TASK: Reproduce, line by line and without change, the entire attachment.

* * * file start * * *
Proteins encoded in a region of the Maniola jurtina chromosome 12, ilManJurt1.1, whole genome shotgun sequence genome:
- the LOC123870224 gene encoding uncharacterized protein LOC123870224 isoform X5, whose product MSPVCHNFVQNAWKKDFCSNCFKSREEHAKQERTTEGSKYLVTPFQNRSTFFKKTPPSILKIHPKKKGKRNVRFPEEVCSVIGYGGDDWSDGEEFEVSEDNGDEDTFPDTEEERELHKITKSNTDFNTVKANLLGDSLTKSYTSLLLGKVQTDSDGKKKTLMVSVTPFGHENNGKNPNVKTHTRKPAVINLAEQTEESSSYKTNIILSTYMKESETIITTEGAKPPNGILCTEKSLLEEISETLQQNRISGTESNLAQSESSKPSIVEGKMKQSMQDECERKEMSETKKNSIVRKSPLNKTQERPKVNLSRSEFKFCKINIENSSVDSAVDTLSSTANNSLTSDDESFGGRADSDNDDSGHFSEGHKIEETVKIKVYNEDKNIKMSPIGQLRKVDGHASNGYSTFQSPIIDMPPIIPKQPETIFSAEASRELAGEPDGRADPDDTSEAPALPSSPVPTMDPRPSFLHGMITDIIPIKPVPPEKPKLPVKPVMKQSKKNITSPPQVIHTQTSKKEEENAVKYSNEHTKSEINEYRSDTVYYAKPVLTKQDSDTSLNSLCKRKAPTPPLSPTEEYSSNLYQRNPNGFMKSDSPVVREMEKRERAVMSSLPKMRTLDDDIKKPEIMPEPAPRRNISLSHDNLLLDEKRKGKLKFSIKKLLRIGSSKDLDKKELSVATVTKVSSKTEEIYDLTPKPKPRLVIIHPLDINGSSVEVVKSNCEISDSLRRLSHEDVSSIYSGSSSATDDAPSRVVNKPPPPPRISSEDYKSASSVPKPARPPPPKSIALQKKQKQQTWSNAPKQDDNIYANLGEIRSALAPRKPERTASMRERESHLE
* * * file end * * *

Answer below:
Proteins encoded in a region of the Maniola jurtina chromosome 12, ilManJurt1.1, whole genome shotgun sequence genome:
- the LOC123870224 gene encoding uncharacterized protein LOC123870224 isoform X5, whose product MSPVCHNFVQNAWKKDFCSNCFKSREEHAKQERTTEGSKYLVTPFQNRSTFFKKTPPSILKIHPKKKGKRNVRFPEEVCSVIGYGGDDWSDGEEFEVSEDNGDEDTFPDTEEERELHKITKSNTDFNTVKANLLGDSLTKSYTSLLLGKVQTDSDGKKKTLMVSVTPFGHENNGKNPNVKTHTRKPAVINLAEQTEESSSYKTNIILSTYMKESETIITTEGAKPPNGILCTEKSLLEEISETLQQNRISGTESNLAQSESSKPSIVEGKMKQSMQDECERKEMSETKKNSIVRKSPLNKTQERPKVNLSRSEFKFCKINIENSSVDSAVDTLSSTANNSLTSDDESFGGRADSDNDDSGHFSEGHKIEETVKIKVYNEDKNIKMSPIGQLRKVDGHASNGYSTFQSPIIDMPPIIPKQPETIFSAEASRELAGEPDGRADPDDTSEAPALPSSPVPTMDPRPSFLHGMITDIIPIKPVPPEKPKLPVKPVMKQSKKNITSPPQVIHTQTSKKEEENAVKYSNEHTKSEINEYRSDTVYYAKPVLTKQDSDTSLNSLCKRKAPTPPLSPTEEYSSNLYQRNPNGFMKSDSPVVREMEKRERAVMSSLPKMRTLDDDIKKPEIMPEPAPRRNISLSHDNLLLDEKRKGKLKFSIKKLLRIGSSKDLDKKELSVATVTKVSSKTEEIYDLTPKPKPRLVIIHPLDINGSSVEVVKSNCEISDSLRRLSHEDVSSIYSGSSSATDDAPSRVVNKPPPPPRISSEDYKSASSVPKPARPPPPKSIALQKKQKQQTWSNAPKQDDNIYANLGEIRSALAPRKPERTASMRERESHLE